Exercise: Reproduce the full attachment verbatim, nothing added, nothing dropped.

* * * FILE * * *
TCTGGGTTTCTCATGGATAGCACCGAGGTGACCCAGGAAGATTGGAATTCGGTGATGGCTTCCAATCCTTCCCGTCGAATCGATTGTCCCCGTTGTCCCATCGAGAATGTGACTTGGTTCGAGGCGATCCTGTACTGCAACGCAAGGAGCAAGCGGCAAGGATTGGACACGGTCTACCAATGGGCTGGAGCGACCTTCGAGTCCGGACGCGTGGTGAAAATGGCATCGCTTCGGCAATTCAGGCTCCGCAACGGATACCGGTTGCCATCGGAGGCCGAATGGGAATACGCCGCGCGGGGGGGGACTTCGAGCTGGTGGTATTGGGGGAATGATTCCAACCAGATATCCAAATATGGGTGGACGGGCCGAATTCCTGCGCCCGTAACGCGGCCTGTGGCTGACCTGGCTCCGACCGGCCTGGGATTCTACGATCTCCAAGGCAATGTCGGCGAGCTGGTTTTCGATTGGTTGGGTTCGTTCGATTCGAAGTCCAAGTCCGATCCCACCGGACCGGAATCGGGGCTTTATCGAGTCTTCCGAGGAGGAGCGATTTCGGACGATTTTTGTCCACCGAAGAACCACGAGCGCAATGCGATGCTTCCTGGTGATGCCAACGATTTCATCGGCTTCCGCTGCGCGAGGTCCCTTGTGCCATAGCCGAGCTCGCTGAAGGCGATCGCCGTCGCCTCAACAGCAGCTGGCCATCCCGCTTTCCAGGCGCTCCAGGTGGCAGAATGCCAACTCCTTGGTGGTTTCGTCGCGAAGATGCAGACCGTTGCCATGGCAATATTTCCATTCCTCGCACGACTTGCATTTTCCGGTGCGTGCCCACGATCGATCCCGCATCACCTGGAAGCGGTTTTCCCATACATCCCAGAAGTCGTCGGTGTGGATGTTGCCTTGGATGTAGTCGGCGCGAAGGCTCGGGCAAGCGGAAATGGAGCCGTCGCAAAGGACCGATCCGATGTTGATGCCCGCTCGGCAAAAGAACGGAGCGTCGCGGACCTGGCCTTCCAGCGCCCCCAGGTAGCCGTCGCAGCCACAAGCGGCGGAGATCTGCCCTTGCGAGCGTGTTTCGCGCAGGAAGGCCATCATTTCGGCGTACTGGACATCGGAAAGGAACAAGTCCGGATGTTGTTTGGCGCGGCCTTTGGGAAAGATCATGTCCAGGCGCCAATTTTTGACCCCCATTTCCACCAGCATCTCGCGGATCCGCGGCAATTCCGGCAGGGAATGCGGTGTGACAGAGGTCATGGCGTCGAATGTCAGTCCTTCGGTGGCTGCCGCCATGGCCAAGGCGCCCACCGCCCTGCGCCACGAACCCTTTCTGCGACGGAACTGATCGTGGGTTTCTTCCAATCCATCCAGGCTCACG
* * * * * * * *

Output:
TCTGGGTTTCTCATGGATAGCACCGAGGTGACCCAGGAAGATTGGAATTCGGTGATGGCTTCCAATCCTTCCCGTCGAATCGATTGTCCCCGTTGTCCCATCGAGAATGTGACTTGGTTCGAGGCGATCCTGTACTGCAACGCAAGGAGCAAGCGGCAAGGATTGGACACGGTCTACCAATGGGCTGGAGCGACCTTCGAGTCCGGACGCGTGGTGAAAATGGCATCGCTTCGGCAATTCAGGCTCCGCAACGGATACCGGTTGCCATCGGAGGCCGAATGGGAATACGCCGCGCGGGGGGGGACTTCGAGCTGGTGGTATTGGGGGAATGATTCCAACCAGATATCCAAATATGGGTGGACGGGCCGAATTCCTGCGCCCGTAACGCGGCCTGTGGCTGACCTGGCTCCGACCGGCCTGGGATTCTACGATCTCCAAGGCAATGTCGGCGAGCTGGTTTTCGATTGGTTGGGTTCGTTCGATTCGAAGTCCAAGTCCGATCCCACCGGACCGGAATCGGGGCTTTATCGAGTCTTCCGAGGAGGAGCGATTTCGGACGATTTTTGTCCACCGAAGAACCACGAGCGCAATGCGATGCTTCCTGGTGATGCCAACGATTTCATCGGCTTCCGCTGCGCGAGGTCCCTTGTGCCATAGCCGAGCTCGCTGAAGGCGATCGCCGTCGCCTCAACAGCAGCTGGCCATCCCGCTTTCCAGGCGCTCCAGGTGGCAGAATGCCAACTCCTTGGTGGTTTCGTCGCGAAGATGCAGACCGTTGCCATGGCAATATTTCCATTCCTCGCACGACTTGCATTTTCCGGTGCGTGCCCACGATCGATCCCGCATCACCTGGAAGCGGTTTTCCCATACATCCCAGAAGTCGTCGGTGTGGATGTTGCCTTGGATGTAGTCGGCGCGAAGGCTCGGGCAAGCGGAAATGGAGCCGTCGCAAAGGACCGATCCGATGTTGATGCCCGCTCGGCAAAAGAACGGAGCGTCGCGGACCTGGCCTTCCAGCGCCCCCAGGTAGCCGTCGCAGCCACAAGCGGCGGAGATCTGCCCTTGCGAGCGTGTTTCGCGCAGGAAGGCCATCATTTCGGCGTACTGGACATCGGAAAGGAACAAGTCCGGATGTTGTTTGGCGCGGCCTTTGGGAAAGATCATGTCCAGGCGCCAATTTTTGACCCCCATTTCCACCAGCATCTCGCGGATCCGCGGCAATTCCGGCAGGGAATGCGGTGTGACAGAGGTCATGGCGTCGAATGTCAGTCCTTCGGTGGCTGCCGCCATGGCCAAGGCGCCCACCGCCCTGCGCCACGAACCCTTTCTGCGACGGAACTGATCGTGGGTTTCTTCCAATCCATCCAGGCTCACG